Plasma Electrons are free! … A fourth state of matter: Not gas, not liquid, not solid!
History, Terminology, & Discovery • First identified by Sir William Crookes (1879) • Termed by Irving Langmuir • Ionosphere identified as plasma • Van Allen Belts (1958)
Types of Plasma Artificially Induced Terrestrial & Astrophysical Stars (Sun) Ionosphere Aurora Borealis Lightning Most fires TLE • Fluorescent lamps • Neon Signs • Plasma televisions • Electric arcs (i.e. those created by a Marx generator,etc.) • Laser-Produced Plasmas (LPP) • Rocket exhaust • Ion Thrusters
Plasma: A Fourth State of Matter • Ionized “gas” • Most are quasi-neutral • Said: ~99% of matter • Affected by E&M waves • Characteristics • Electron density: • Temperature: • Molecular Content • Electron Plasma Frequency: • Debye Length:
Plasma Physics • Maxwell’s Equations: Statistics, Mathematics, the Most General Case • Maxwell-Boltzmann Distribution: particle density distribution • Fluid Mechanics: Three particle, nonviscous intermingled fluids coupled through their equations of state and collision frequencies
Wave Propagation • Propagation constant: • Approaches free space • value: • Turns imaginary • Wave propagation highly dependent on electron plasma frequency: • If then the wave propagates through • If then the wave is deflected • Deflection Case: • Fields vary exponentially • Phase-variation terms decay exponentially (the wave will • decay as it propagates) • e.g. Ionosphere reflects E&M radiation with frequency less • than its plasma frequency
Example: If lightning were to propagate toward the ionosphere would it be deflected? Why or Why not? • Ionosphere: • Lightning: Answer: It will not be deflected as its frequency is larger than that of the ionosphere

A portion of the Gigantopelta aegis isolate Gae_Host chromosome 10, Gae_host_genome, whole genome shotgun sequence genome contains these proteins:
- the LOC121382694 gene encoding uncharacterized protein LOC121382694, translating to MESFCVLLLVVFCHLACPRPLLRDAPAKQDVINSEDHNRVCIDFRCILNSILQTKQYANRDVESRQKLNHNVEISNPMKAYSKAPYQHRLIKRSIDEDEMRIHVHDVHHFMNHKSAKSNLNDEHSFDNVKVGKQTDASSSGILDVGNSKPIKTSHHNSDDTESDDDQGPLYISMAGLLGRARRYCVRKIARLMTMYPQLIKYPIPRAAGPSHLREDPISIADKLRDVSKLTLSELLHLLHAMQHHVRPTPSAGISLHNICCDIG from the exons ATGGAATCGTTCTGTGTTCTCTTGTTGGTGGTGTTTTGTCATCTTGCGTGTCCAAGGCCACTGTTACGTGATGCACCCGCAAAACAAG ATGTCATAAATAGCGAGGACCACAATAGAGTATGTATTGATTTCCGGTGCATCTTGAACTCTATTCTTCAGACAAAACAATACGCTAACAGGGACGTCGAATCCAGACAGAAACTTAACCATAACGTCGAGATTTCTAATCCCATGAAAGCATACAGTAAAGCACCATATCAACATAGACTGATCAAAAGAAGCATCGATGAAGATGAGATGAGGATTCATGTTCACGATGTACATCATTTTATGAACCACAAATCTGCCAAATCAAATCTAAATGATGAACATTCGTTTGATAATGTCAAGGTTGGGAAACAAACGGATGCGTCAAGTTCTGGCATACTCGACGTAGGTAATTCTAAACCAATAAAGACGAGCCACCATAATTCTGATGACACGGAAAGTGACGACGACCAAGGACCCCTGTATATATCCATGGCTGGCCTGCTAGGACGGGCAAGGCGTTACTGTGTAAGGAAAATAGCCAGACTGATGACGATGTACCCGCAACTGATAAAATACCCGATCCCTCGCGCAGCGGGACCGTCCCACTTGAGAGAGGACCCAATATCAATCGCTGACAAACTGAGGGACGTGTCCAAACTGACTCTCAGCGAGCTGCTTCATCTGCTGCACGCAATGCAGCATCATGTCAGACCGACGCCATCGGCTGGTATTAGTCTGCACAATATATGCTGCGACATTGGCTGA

References • 1909, who valued professional, financial success as well as scientific inquiry, accomplishment, his summer position stretched into a lifelong career. He became known among his colleagues for his analytical mind, creativity, ambition, and excellent research skills.. "Irving Langmuir." Ziggo. N.p., n.d. Web. 1 July 2010. http://members.home.nl/arjen.boogaard/Irving%20Langmuir.html. • "Brief History of Plasma Physics." Home Page for Richard Fitzpatrick . N.p., n.d. Web. 1 July 2010.http://farside.ph.utexas.edu/teaching/plasma/lectures/node5.html. • "Fields & Waves I v2." Plasma Dynamics Lab. N.p., n.d. Web. 1 July 2010. http://hibp.ecse.rpi.edu/~connnor/education/Fields/F09/. • "Plasma (physics)." 2008/9 Wikipedia Selection for schools. N.p., n.d. Web. 1 July 2010. http://schools-wikipedia.org/wp/p/Plasma_%2528physics%2529.htm. • "Plasma Physics -- History." NASA Polar, Wind, and Geotail Projects. N.p., n.d. Web. 16 June 2010. http://www-spof.gsfc.nasa.gov/Education/whplasma.html. • "Plasma Physics." National Ignition Facility & Photon Science. N.p., n.d. Web. 1 July 2010.https://lasers.llnl.gov/programs/science_at_the_extremes/plasma_physics/. • Riegel, ron. "Irving Langmuir - Wikipedia, the free encyclopedia." Wikipedia, the free encyclopedia. N.p., n.d. Web. 28 June 2010.http://en.wikipedia.org/wiki/Irving_Langmuir. • Uman, Martin A. Introduction to Plasma Physics. New York: McGraw-Hill, 1964. Print.